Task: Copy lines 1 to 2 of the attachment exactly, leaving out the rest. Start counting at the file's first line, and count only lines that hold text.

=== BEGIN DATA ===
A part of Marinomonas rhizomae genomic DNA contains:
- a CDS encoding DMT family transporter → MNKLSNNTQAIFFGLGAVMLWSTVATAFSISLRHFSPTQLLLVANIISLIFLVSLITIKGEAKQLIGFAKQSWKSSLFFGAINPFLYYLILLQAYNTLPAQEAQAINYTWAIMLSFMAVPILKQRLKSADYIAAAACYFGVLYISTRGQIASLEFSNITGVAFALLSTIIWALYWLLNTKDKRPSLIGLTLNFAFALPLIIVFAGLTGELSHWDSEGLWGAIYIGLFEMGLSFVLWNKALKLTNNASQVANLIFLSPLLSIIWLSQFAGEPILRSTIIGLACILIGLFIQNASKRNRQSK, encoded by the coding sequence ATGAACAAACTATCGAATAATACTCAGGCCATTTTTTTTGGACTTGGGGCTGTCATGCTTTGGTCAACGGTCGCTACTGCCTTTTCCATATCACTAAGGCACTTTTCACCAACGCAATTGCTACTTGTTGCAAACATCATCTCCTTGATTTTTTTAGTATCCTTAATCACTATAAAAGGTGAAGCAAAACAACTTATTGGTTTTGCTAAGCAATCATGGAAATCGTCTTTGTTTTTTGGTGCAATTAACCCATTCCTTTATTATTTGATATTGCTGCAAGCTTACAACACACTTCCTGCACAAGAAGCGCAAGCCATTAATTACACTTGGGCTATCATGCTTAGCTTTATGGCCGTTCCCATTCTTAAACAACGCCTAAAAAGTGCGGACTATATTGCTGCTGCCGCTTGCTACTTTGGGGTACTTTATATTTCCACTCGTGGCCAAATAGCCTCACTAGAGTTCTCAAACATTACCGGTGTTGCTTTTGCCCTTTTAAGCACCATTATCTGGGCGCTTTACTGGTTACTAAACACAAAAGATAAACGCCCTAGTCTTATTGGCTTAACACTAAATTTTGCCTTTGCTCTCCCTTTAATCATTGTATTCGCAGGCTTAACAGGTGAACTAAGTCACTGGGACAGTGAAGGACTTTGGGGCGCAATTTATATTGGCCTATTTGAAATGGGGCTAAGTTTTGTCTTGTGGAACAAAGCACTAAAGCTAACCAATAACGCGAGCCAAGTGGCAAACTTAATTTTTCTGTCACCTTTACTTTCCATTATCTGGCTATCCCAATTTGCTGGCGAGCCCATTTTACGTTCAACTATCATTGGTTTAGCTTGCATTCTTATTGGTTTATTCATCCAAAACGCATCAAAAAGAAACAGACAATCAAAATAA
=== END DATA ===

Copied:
A part of Marinomonas rhizomae genomic DNA contains:
- a CDS encoding DMT family transporter → MNKLSNNTQAIFFGLGAVMLWSTVATAFSISLRHFSPTQLLLVANIISLIFLVSLITIKGEAKQLIGFAKQSWKSSLFFGAINPFLYYLILLQAYNTLPAQEAQAINYTWAIMLSFMAVPILKQRLKSADYIAAAACYFGVLYISTRGQIASLEFSNITGVAFALLSTIIWALYWLLNTKDKRPSLIGLTLNFAFALPLIIVFAGLTGELSHWDSEGLWGAIYIGLFEMGLSFVLWNKALKLTNNASQVANLIFLSPLLSIIWLSQFAGEPILRSTIIGLACILIGLFIQNASKRNRQSK, encoded by the coding sequence ATGAACAAACTATCGAATAATACTCAGGCCATTTTTTTTGGACTTGGGGCTGTCATGCTTTGGTCAACGGTCGCTACTGCCTTTTCCATATCACTAAGGCACTTTTCACCAACGCAATTGCTACTTGTTGCAAACATCATCTCCTTGATTTTTTTAGTATCCTTAATCACTATAAAAGGTGAAGCAAAACAACTTATTGGTTTTGCTAAGCAATCATGGAAATCGTCTTTGTTTTTTGGTGCAATTAACCCATTCCTTTATTATTTGATATTGCTGCAAGCTTACAACACACTTCCTGCACAAGAAGCGCAAGCCATTAATTACACTTGGGCTATCATGCTTAGCTTTATGGCCGTTCCCATTCTTAAACAACGCCTAAAAAGTGCGGACTATATTGCTGCTGCCGCTTGCTACTTTGGGGTACTTTATATTTCCACTCGTGGCCAAATAGCCTCACTAGAGTTCTCAAACATTACCGGTGTTGCTTTTGCCCTTTTAAGCACCATTATCTGGGCGCTTTACTGGTTACTAAACACAAAAGATAAACGCCCTAGTCTTATTGGCTTAACACTAAATTTTGCCTTTGCTCTCCCTTTAATCATTGTATTCGCAGGCTTAACAGGTGAACTAAGTCACTGGGACAGTGAAGGACTTTGGGGCGCAATTTATATTGGCCTATTTGAAATGGGGCTAAGTTTTGTCTTGTGGAACAAAGCACTAAAGCTAACCAATAACGCGAGCCAAGTGGCAAACTTAATTTTTCTGTCACCTTTACTTTCCATTATCTGGCTATCCCAATTTGCTGGCGAGCCCATTTTACGTTCAACTATCATTGGTTTAGCTTGCATTCTTATTGGTTTATTCATCCAAAACGCATCAAAAAGAAACAGACAATCAAAATAA